EU member states have voted to ban farmers across Europe from using neonicotinoid pesticides linked to bee decline.

The two-year suspension will come into force from 1 December, following a European Commission vote in Brussels today (29 April).

The decision is a massive blow to farmers who rely on neonicotinoid pesticides to keep their crops, especially oilseed rape, clear of yield-sapping pests. Analysts have estimated a ban would cost the UK economy £630m.

Tonio Borg, EU health and consumer commissioner, said he would do his “utmost” to protect bees, which were vital to our ecosystem and contribute more than €22bn (£18m) annually to European agriculture.

“Although a majority of member states now supports our proposal, the necessary qualified majority was not reached,” he added.

“The decision now lies with the commission. Since our proposal is based on a number of risks to bee health identified by the European Food Safety Authority, the commission will go ahead with its text in the coming weeks.”

“Instead of banning these products, the commission should now take the opportunity to address the real reasons for bee health decline: disease, viruses and loss of habitat and nutrition.”
Luke Gibbs, Syngenta UK

Fifteen countries, including Germany, voted in favour of a ban, which was not enough to form a qualified majority, but enough for the European Commission to use its powers to impose a two-year restriction. The UK and Italy were among the eight nations that voted against the proposal. Four countries abstained.

Earlier, DEFRA secretary Owen Paterson said the evidence that neonicotinoids harmed bee health was “inconclusive”.

The ruling means the use of three neonicotinoid active ingredients – imidacloprid, clothianidin and thiamethoxam – will be banned on flowering crops, such as maize, oilseed rape and sunflowers.

The decision to suspend the products follows the publication of a report by the European Food Safety Authority (EFSA) in January, which concluded they posed “a number of serious risks” to bee health.

Luke Gibbs, spokesman for Syngenta UK, which manufactures Cruiser OSR (thiamethoxam), said: “The European Commission has again failed to win the necessary support for its proposed ban on this vital technology.

“The ban has been wrongly presented as a silver bullet for solving the bee health problem.

“The proposal is based on poor science and ignores a wealth of evidence from the field that these pesticides do not damage the health of bees.

“Instead of banning these products, the commission should now take the opportunity to address the real reasons for bee health decline: disease, viruses and loss of habitat and nutrition.”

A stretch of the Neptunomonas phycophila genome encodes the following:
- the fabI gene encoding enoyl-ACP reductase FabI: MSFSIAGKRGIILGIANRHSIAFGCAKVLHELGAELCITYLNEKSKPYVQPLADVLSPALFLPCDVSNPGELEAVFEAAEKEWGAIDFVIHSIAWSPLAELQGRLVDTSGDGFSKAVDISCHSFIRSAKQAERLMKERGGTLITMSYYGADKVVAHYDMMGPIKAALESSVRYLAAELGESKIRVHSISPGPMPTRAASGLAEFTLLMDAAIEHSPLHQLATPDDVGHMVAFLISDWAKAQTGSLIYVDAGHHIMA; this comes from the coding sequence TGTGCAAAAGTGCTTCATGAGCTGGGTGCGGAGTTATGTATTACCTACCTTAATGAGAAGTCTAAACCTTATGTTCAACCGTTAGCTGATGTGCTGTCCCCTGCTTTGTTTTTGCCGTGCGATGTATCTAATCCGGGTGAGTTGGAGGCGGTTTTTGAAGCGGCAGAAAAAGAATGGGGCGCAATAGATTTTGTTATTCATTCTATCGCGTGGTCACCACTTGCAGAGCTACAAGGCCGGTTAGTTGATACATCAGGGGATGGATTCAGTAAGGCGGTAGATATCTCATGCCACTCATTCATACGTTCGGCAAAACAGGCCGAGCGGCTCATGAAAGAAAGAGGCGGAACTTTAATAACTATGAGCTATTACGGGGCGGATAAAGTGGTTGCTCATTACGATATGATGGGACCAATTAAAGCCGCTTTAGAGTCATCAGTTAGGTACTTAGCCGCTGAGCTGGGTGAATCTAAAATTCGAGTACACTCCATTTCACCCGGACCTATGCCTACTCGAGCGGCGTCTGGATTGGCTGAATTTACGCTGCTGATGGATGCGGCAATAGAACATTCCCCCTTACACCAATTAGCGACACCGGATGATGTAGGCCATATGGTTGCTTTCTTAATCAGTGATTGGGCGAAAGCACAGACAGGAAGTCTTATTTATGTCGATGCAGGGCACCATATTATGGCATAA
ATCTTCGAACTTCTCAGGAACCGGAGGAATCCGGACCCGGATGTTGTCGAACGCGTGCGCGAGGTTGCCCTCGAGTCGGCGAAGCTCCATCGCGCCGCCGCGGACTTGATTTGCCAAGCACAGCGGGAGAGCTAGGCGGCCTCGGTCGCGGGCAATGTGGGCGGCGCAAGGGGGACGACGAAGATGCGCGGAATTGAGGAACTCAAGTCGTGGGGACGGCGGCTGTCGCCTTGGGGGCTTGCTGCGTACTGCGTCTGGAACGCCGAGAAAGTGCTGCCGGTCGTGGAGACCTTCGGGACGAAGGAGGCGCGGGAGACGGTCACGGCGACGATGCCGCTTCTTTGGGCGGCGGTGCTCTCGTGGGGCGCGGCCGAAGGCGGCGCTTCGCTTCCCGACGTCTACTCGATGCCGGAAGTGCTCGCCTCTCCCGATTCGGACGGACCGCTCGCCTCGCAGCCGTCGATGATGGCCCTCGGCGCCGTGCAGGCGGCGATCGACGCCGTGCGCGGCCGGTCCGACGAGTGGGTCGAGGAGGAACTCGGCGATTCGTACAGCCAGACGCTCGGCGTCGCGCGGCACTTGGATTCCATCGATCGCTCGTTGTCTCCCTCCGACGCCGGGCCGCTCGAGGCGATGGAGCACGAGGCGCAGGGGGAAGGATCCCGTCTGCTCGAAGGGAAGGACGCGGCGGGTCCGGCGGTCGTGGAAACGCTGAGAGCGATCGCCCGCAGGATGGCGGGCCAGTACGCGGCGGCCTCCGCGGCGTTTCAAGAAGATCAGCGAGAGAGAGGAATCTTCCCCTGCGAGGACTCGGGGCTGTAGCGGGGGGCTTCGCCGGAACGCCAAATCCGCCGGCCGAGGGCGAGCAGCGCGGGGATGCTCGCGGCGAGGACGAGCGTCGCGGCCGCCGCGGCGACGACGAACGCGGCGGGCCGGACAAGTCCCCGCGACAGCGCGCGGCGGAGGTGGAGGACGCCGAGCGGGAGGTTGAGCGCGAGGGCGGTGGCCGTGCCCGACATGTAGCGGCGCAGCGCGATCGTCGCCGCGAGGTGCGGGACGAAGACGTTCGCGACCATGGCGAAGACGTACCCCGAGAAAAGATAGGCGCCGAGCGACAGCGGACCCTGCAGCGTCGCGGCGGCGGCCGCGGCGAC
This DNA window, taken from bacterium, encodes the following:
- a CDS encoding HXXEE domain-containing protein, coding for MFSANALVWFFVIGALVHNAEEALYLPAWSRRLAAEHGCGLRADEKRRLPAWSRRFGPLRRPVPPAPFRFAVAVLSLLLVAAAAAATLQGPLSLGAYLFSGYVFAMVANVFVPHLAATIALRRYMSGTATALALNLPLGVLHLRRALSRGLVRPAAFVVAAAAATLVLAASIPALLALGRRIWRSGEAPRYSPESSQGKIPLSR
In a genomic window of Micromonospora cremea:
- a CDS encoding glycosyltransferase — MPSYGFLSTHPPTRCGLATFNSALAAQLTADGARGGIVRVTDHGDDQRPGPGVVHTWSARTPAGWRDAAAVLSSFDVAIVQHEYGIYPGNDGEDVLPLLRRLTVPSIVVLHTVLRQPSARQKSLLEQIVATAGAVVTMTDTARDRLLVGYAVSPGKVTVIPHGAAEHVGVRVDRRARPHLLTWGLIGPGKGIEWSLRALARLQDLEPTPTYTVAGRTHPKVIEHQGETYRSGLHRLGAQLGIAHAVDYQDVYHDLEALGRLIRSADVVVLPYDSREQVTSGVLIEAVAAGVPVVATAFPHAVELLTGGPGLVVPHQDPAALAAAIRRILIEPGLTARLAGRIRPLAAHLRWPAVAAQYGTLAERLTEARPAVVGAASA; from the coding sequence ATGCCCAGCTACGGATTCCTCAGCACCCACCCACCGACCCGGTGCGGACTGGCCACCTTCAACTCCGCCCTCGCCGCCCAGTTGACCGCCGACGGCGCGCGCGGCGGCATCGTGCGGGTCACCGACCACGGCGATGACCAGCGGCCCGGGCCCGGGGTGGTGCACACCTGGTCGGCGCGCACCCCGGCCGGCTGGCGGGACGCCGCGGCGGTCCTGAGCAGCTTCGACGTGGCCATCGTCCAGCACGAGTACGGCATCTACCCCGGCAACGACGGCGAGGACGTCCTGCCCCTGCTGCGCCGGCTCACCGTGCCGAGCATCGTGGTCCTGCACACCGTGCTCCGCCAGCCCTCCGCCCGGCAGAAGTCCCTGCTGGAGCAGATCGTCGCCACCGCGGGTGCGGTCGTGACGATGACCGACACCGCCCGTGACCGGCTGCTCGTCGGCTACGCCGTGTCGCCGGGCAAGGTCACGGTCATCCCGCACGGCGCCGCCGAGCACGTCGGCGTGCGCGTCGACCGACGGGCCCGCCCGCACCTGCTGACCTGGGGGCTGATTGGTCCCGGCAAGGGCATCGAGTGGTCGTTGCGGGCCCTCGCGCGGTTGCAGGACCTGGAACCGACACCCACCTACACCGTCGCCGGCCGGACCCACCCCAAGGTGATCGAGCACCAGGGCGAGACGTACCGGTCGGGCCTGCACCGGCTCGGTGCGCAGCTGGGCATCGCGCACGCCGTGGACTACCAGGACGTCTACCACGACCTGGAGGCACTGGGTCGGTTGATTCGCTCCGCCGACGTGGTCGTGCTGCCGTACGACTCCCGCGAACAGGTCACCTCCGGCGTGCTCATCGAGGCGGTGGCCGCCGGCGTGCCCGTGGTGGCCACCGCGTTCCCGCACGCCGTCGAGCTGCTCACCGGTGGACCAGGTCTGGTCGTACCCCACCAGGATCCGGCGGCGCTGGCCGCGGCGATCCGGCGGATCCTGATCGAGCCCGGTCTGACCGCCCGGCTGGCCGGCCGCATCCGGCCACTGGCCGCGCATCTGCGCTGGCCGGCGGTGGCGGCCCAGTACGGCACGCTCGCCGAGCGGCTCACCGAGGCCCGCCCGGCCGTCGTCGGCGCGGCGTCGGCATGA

Bayer CropScience, which manufactures clothianidin and imidacloprid, said the ban was an “attack on technology and innovation” which would result in crop yield losses, reduced food quality and loss of competitiveness for European agriculture.

A company spokesman said: “Bayer CropScience remains convinced that neonicotinoids are safe for bees, when used responsibly and properly, according to label instructions.”

However, environmental groups welcomed the decision to suspend the use of the three products and hailed it as a victory for bees and common sense.

Emma Hockridge, Soil Association head of policy, said: “This is a victory not only for the bees and other pollinators, but for independent science against the political, pro-pesticide position adopted by UK Environment Secretary Owen Paterson and the pesticide industry.

“The European Commission and many European governments have reacted responsibly to the British and European scientific evidence showing clearly that a suspension is justified.

“Organic farming proves that systemic insecticides such as neonicotinoids are not needed to produce food.

“Also, there is strong evidence that a ban on neonicotinoids would work. In Italy, where the government has taken decisive action and banned certain neonicotinoids pesticides, deaths of honeybees in winter subsequently fell by more than 50% in three years.”

Friends of the Earth’s head of campaigns Andrew Pendleton said: “This decision is a significant victory for common sense and our beleaguered bee populations.

“Restricting the use of these pesticides could be a historic milestone on the road to recovery for these crucial pollinators.”

Mr Pendleton said that the UK government’s refusal to back restrictions on these chemicals, despite growing scientific concern about their impact, was yet another blow to its environmental credibility.

He added: “Ministers must now help farmers to grow and protect crops, but without relying so heavily on chemicals – especially those linked to bee decline.”

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